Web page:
This was a very tough Test match and a lot of the Wales players were tired in the changing room after, but not too exhausted to join in with the Shaun Edwards singalong. He belts out "Saturday Night at the Movies" after every game and on this Saturday night, with him being a proud Englishman, you could tell he was singing that bit extra from the heart. He'd reminded us in a short talk beforehand that we could make it three Six Nations wins in a row over the English, and that hit home to the boys.
I would have liked to have done more but I don't think teams are kicking as much to me now, and I spent most of my time doing a lot of running off the ball, making space and filling it. So it was nice to have a run towards the end and put Leigh Halfpenny over.
Leigh seems to have it all. At 19, bloody hell, he's an outstanding talent. To have him put over a big kick like the one he did to put us 9-0 up was reassuring. England came back from that pretty quickly when Paul Sackey scored their first try but I wouldn't say we had any doubts. We knew all along that we could trust our defence and we kept it tight for enough of the match to make sure we'd win.
The figure for the ball-in-play time was high at about 42 minutes, which is just what Wales like. Someone who's got more statistics to hand could correct me, but we don't often lose when it's that high. I don't know, at this rate one day there could be a game with no line-outs at all.
In all fairness England came here as underdogs and proved they were a dangerous side. Especially in the forwards it was tight, but England chucked it around a fair bit and there were a lot of big hits. I looked for Delon Armitage after the game and told him he'd done really well under the high ball, and he scored a good try. There was a missed inside tackle, and I'd been covering the last man, so Delon just ran away from me at that point. One or two people have picked up on my unusual pre-matchpreparation, and that's down to Shaun too. I already knew of his liking for carrying a book around, even reading through a few pages during big matches at Twickenham or wherever. Bizarre, you might say, but it helped calm him down, he said, and kept his focus sharp. So when he saw me getting excited before games – "over-aroused", he calls it – he got me at it.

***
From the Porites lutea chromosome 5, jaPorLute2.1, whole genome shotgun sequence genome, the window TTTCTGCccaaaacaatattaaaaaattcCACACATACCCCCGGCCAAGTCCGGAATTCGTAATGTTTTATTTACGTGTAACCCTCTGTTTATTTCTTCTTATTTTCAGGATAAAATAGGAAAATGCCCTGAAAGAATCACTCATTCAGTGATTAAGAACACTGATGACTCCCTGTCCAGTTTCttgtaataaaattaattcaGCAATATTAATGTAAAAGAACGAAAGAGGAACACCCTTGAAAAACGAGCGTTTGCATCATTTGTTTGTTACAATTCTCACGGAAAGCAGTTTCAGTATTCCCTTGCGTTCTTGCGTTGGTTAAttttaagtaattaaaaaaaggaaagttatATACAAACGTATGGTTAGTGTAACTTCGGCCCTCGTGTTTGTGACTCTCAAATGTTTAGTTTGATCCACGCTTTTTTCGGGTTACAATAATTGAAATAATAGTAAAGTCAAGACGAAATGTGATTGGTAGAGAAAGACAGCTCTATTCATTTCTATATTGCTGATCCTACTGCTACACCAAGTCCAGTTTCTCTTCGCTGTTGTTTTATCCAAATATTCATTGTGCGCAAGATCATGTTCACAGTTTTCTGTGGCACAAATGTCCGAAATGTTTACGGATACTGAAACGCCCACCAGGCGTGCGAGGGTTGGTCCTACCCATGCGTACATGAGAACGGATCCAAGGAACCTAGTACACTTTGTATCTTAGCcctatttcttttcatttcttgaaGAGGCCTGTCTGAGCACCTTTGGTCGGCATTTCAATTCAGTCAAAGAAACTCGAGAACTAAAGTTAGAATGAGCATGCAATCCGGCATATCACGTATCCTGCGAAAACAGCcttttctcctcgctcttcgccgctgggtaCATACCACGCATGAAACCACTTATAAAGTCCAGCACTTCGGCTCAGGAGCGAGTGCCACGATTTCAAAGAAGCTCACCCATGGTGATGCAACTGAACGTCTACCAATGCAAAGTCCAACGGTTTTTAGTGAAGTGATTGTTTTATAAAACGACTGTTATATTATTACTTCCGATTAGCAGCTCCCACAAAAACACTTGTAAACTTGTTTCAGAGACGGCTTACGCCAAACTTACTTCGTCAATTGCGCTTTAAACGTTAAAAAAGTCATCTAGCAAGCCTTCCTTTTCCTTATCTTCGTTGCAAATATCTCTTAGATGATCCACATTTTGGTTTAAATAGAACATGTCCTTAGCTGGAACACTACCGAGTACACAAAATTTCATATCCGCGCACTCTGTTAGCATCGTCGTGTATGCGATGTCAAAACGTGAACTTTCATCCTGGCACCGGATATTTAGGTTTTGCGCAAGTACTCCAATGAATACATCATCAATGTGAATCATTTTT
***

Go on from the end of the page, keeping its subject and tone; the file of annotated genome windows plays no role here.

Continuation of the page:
Last night, right up to when we had to get into a huddle and the captain said his bit, I had a book with me for a quiet read. This one was 'Millionaire Junkie' and it's by an American football player, Jason Peter, who injured his neck and couldn't play any more. It's a fascinating story. He gets dragged into drugs but eventually he gets his life back together again. I do it all the time now. A quiet read and I'm ready to go.
So all in all it was a funny game, really. We played our patterns and it worked out all right. We were up for a few quiet beers last night at the hotel, whereas after we won last week in Scotland the instructions on the schedule sheet were 'no alcohol after the match'. We're back in on Wednesday and no doubt it'll be hard work with the conditioning and emptying the tank again on the training field, getting ready for Friday week in France.Reuse content